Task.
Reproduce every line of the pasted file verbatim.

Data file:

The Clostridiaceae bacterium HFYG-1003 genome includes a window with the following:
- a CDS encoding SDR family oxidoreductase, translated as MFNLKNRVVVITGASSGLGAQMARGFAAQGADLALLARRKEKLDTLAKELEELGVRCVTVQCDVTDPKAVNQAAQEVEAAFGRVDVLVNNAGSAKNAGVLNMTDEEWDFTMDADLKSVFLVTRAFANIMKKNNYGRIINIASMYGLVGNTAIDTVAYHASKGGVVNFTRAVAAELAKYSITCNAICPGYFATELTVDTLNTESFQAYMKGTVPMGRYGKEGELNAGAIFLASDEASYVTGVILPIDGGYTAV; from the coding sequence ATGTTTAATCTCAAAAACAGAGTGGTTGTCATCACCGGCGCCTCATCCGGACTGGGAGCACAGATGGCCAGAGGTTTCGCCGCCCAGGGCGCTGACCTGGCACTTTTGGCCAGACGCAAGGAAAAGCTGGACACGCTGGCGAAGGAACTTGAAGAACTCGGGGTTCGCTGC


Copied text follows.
The Clostridiaceae bacterium HFYG-1003 genome includes a window with the following:
- a CDS encoding SDR family oxidoreductase, translated as MFNLKNRVVVITGASSGLGAQMARGFAAQGADLALLARRKEKLDTLAKELEELGVRCVTVQCDVTDPKAVNQAAQEVEAAFGRVDVLVNNAGSAKNAGVLNMTDEEWDFTMDADLKSVFLVTRAFANIMKKNNYGRIINIASMYGLVGNTAIDTVAYHASKGGVVNFTRAVAAELAKYSITCNAICPGYFATELTVDTLNTESFQAYMKGTVPMGRYGKEGELNAGAIFLASDEASYVTGVILPIDGGYTAV; from the coding sequence ATGTTTAATCTCAAAAACAGAGTGGTTGTCATCACCGGCGCCTCATCCGGACTGGGAGCACAGATGGCCAGAGGTTTCGCCGCCCAGGGCGCTGACCTGGCACTTTTGGCCAGACGCAAGGAAAAGCTGGACACGCTGGCGAAGGAACTTGAAGAACTCGGGGTTCGCTGC